A bag of shellfish with irresistible aromas. Photo: Steven Siewert
What is it?
The Italian term for baking food enclosed in paper or foil (the French term is en papillote). Traditionally used for cooking delicate fish, it's increasingly popular with chicken, vegetables, pasta and even fruit desserts, because it is effectively its own little steamer, sealing in all the natural flavours and aromas.
Where is it?
At Bistro Gitan in South Yarra, co-owner Ed Reymond says snapper or hapuka en papillote with orange and fennel is one of their most regular specials. "We seal it with little wooden pegs that the customer takes off at the table," he says.
"It's a great technique because it retains all the juices and keeps the flavours together."
The linguine di mare al cartoccio at South Yarra's Caffe e Cucina turned 25 years old in August this year, starring on the blackboard menu since the restaurant opened in 1988. "We could never take it off," senior chef Leonardo Bohorquez says. "It's such a nice surprise when you unwrap it at the table like a present, and the aromatics, the seafood and the tomato all rush out."
The cleverest use of cartoccio technique goes to chef-owner Rob Kabboord, of Northcote's Merricote, who wraps seasonal fruit, such as beurre bosc pears, in paper with sweetly spiced pain d'epice for a spectacular open-at-the-table dessert. "I love the theatre of it," he says. "It steams as it bakes, really concentrating the flavours."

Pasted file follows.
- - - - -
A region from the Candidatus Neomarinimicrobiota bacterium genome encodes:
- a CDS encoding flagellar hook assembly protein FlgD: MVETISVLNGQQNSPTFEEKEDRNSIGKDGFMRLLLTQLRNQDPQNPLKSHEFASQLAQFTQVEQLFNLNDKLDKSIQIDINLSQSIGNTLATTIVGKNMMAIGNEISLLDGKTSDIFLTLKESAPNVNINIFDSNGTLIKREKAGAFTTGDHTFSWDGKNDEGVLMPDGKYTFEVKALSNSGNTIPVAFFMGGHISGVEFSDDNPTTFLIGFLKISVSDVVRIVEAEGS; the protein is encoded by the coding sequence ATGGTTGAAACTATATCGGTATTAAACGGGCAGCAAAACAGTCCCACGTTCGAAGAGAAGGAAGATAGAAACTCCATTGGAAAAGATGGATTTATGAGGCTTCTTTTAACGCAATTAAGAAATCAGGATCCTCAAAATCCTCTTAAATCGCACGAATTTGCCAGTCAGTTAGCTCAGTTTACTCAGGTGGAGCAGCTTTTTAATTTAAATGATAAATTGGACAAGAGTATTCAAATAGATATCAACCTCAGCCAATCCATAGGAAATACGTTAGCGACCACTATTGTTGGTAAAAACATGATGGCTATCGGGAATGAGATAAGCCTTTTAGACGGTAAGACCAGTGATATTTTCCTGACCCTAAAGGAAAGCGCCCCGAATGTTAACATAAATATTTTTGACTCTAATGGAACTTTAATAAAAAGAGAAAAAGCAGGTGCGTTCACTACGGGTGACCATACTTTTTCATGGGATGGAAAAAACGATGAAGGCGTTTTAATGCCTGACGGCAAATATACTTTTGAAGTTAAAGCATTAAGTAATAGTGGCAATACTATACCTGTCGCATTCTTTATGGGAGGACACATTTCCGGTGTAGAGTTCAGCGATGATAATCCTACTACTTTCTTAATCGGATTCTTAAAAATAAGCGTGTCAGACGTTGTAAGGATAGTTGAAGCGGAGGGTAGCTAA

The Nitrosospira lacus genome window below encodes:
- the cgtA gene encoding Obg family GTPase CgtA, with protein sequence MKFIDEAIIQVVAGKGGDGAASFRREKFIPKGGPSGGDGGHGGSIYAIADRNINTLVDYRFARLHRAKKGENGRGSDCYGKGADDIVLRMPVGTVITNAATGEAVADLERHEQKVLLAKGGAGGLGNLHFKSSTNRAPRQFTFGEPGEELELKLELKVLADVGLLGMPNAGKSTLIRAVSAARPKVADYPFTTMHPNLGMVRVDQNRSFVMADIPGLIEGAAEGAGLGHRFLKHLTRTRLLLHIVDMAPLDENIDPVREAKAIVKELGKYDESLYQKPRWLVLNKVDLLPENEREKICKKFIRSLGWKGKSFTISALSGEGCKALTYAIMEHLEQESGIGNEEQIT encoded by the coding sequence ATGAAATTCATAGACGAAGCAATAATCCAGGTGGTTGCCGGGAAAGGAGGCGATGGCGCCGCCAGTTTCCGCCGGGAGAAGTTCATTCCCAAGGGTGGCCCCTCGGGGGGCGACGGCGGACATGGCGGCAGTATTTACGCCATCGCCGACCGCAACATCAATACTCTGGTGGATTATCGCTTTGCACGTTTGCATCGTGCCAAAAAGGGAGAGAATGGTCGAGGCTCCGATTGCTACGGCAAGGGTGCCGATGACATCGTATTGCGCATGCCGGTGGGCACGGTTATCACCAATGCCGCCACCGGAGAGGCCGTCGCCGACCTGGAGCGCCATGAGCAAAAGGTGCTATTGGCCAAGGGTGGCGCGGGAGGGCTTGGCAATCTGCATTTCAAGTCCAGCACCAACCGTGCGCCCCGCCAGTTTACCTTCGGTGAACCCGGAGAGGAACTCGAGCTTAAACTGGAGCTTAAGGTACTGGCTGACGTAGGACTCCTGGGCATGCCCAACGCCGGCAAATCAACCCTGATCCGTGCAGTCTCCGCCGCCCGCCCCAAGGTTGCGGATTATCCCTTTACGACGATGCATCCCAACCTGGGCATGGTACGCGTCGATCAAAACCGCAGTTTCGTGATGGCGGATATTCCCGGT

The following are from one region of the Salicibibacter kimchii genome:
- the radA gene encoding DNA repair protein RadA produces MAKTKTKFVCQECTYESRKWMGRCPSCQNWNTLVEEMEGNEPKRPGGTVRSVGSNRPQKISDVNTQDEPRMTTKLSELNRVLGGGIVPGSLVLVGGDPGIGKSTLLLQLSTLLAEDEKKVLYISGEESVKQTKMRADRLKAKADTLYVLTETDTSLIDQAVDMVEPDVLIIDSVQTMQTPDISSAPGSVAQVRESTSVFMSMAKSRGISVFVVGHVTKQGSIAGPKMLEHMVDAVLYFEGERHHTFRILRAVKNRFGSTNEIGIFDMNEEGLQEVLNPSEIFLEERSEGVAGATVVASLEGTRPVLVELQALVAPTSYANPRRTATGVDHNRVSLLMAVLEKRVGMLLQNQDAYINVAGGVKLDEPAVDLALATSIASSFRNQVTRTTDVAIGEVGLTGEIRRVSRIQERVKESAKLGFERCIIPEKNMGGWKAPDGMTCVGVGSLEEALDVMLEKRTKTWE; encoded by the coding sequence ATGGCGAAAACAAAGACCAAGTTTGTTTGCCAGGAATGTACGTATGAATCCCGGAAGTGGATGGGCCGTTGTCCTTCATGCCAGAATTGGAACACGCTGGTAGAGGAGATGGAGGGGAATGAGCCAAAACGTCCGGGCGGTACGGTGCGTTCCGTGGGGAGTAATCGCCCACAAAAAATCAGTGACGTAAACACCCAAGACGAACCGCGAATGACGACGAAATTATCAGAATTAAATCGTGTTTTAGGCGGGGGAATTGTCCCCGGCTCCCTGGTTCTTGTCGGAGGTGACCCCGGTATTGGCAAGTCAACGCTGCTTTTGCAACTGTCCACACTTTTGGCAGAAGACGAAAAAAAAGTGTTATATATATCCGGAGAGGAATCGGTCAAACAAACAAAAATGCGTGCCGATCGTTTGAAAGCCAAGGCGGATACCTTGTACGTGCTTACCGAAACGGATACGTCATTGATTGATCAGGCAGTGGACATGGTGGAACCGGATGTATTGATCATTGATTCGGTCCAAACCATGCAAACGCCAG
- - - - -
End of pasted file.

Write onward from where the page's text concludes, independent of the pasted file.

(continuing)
At Woollahra’s Buzo Trattoria, head chef Chad Muir wraps a small, whole wheel of Piemontese tomino cheese with confit garlic cloves and thyme in baking paper and bakes it for eight minutes at 250C until the cheese is meltingly soft. “It’s insanely popular,” he says. “The cheese is soft and gooey and all those nice vapours whoosh out at the table and go up your nose.”
Why do I care?
It's the do-it-yourself steamer - fast, healthy, and fun.
Can I do this at home?
No degree in origami is required - just baking paper and/or foil.
Bistro Gitan, 52 Toorak Road West, South Yarra, 9867 5853.
Caffe e Cucina, 581 Chapel Street, South Yarra, 9827 4139
Merricote, 81 High Street, Northcote, 9939 4762
North Bondi Italian Food, 118 Ramsgate Avenue, North Bondi, 9300 4400
Hello Sailor, 96 Oxford Street (rear, enter from Foley Lane), 9332 2442
Buzo Trattoria, 3 Jersey Road, Woollahra, 9328 1600
A bag of shellfish
200g canned white beans or chickpeas, drained
4 raw prawns, peeled or unpeeled
8 cherry tomatoes, halved
1 small red chilli, sliced
10 small black olives
2 garlic cloves, finely sliced
3 tbsp extra virgin olive oil
80ml white wine
Sea salt and pepper
Handful of parsley leaves
Extra virgin olive oil for serving
1. Soak the clams and mussels in cold water for an hour.
2. Heat the oven to 225C.
3. To make two oven bags, take two 50-centimetre-long sheets of wide kitchen foil, and fold in half so they join end to end. Crimp the sides together to seal, leaving the top open. Loosely line the inside with a sheet of baking paper.
4. Drain the clams and mussels, and debeard the mussels.
5. Toss with the prawns, beans, cherry tomatoes, olives, chilli, garlic, olive oil, white wine, sea salt and pepper, and divide between the two parcels.
6. Crimp the tops to seal, place on a baking tray and bake for 15 minutes or until the bags puff up. To serve, scatter with parsley, drizzle with extra virgin olive oil and serve.